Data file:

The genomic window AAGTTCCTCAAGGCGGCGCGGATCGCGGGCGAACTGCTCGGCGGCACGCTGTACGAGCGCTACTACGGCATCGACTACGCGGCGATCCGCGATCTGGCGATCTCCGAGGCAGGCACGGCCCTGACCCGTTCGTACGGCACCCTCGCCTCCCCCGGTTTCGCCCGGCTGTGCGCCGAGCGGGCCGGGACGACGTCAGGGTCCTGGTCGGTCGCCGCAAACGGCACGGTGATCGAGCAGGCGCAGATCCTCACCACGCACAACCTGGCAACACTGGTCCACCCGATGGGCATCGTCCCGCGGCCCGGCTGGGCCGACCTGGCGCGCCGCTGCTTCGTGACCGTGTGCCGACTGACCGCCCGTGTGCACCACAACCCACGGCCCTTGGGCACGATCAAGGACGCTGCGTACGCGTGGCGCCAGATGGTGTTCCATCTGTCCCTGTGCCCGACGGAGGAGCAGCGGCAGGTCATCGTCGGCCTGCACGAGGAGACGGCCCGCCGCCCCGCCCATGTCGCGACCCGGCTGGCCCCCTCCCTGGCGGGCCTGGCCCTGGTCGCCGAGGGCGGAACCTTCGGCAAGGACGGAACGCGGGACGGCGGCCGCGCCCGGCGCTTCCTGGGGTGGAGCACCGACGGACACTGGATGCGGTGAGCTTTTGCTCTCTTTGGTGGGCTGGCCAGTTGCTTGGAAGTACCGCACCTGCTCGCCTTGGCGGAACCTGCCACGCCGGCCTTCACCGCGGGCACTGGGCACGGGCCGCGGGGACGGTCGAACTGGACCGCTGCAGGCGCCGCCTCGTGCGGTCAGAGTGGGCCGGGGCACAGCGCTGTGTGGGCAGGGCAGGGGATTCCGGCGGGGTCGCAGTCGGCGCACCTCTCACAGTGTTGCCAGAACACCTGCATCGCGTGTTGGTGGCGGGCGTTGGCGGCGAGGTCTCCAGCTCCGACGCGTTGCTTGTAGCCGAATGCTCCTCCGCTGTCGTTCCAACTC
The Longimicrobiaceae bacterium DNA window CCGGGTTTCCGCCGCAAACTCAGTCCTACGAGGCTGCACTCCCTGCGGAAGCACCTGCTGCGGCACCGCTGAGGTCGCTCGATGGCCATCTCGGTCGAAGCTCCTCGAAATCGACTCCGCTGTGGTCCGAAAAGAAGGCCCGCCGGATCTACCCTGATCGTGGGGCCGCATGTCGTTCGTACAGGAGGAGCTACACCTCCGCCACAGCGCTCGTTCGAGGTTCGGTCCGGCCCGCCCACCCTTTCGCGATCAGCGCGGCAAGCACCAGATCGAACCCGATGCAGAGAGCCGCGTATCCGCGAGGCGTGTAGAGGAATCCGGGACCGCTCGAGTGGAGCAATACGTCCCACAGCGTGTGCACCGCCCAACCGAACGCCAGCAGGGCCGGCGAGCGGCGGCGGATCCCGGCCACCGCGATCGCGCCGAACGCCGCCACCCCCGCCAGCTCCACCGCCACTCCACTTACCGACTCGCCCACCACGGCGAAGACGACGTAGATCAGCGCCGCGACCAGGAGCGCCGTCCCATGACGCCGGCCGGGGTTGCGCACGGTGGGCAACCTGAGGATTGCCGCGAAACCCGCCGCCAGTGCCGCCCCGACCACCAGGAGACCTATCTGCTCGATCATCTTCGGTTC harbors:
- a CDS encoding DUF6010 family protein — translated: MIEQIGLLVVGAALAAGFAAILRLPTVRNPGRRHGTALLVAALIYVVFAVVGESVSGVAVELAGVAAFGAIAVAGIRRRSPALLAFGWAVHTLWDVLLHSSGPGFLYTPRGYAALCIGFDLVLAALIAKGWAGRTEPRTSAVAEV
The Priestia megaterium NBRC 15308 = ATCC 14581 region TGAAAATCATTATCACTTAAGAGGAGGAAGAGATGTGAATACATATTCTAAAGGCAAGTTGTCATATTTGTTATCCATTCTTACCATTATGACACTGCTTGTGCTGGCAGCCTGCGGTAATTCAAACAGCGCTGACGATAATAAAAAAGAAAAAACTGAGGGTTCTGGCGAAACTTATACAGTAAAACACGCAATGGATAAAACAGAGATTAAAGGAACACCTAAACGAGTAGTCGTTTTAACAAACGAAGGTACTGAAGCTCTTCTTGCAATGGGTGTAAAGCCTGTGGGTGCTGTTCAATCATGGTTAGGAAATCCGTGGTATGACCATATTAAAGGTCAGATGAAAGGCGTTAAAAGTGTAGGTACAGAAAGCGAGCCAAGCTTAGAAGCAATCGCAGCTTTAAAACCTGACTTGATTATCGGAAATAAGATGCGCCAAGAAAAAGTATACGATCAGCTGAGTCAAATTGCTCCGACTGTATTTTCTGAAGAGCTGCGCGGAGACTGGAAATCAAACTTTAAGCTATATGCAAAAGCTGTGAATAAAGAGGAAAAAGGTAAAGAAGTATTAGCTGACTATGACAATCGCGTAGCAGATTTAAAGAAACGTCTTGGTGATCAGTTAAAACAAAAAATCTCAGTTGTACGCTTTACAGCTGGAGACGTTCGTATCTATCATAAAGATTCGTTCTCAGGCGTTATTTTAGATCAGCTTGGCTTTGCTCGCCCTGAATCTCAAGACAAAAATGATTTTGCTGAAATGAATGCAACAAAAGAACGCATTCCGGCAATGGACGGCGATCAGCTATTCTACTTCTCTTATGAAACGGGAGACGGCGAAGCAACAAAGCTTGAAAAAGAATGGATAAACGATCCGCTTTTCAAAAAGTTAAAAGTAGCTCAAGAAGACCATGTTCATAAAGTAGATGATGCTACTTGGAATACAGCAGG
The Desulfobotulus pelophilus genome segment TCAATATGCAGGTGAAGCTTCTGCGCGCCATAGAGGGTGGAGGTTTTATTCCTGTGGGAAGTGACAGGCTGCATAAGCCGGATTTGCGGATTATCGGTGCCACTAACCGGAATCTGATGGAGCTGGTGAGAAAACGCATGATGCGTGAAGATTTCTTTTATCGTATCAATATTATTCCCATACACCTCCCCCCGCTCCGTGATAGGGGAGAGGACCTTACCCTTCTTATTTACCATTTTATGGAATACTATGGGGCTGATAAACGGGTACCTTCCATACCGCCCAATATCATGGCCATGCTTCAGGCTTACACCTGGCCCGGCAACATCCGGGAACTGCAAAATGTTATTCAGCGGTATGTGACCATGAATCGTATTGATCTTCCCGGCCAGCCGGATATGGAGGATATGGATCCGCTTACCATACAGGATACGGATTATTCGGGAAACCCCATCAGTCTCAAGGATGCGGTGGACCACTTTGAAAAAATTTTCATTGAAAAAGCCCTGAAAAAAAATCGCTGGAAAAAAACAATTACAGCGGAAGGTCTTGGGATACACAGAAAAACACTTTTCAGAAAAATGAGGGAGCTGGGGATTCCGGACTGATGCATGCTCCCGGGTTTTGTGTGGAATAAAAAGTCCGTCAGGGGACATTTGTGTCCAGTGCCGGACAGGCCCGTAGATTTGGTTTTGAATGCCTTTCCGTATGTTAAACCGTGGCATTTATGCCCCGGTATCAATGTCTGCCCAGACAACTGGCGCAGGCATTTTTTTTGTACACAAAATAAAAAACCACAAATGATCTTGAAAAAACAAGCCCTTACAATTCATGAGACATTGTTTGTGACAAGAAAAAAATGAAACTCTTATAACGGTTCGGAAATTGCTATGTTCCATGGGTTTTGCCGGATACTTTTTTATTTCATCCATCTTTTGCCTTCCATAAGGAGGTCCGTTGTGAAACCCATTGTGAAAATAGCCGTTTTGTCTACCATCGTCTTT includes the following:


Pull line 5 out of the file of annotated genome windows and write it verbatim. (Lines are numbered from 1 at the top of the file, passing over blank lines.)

The Desulfobotulus pelophilus genome segment TCAATATGCAGGTGAAGCTTCTGCGCGCCATAGAGGGTGGAGGTTTTATTCCTGTGGGAAGTGACAGGCTGCATAAGCCGGATTTGCGGATTATCGGTGCCACTAACCGGAATCTGATGGAGCTGGTGAGAAAACGCATGATGCGTGAAGATTTCTTTTATCGTATCAATATTATTCCCATACACCTCCCCCCGCTCCGTGATAGGGGAGAGGACCTTACCCTTCTTATTTACCATTTTATGGAATACTATGGGGCTGATAAACGGGTACCTTCCATACCGCCCAATATCATGGCCATGCTTCAGGCTTACACCTGGCCCGGCAACATCCGGGAACTGCAAAATGTTATTCAGCGGTATGTGACCATGAATCGTATTGATCTTCCCGGCCAGCCGGATATGGAGGATATGGATCCGCTTACCATACAGGATACGGATTATTCGGGAAACCCCATCAGTCTCAAGGATGCGGTGGACCACTTTGAAAAAATTTTCATTGAAAAAGCCCTGAAAAAAAATCGCTGGAAAAAAACAATTACAGCGGAAGGTCTTGGGATACACAGAAAAACACTTTTCAGAAAAATGAGGGAGCTGGGGATTCCGGACTGATGCATGCTCCCGGGTTTTGTGTGGAATAAAAAGTCCGTCAGGGGACATTTGTGTCCAGTGCCGGACAGGCCCGTAGATTTGGTTTTGAATGCCTTTCCGTATGTTAAACCGTGGCATTTATGCCCCGGTATCAATGTCTGCCCAGACAACTGGCGCAGGCATTTTTTTTGTACACAAAATAAAAAACCACAAATGATCTTGAAAAAACAAGCCCTTACAATTCATGAGACATTGTTTGTGACAAGAAAAAAATGAAACTCTTATAACGGTTCGGAAATTGCTATGTTCCATGGGTTTTGCCGGATACTTTTTTATTTCATCCATCTTTTGCCTTCCATAAGGAGGTCCGTTGTGAAACCCATTGTGAAAATAGCCGTTTTGTCTACCATCGTCTTT includes the following: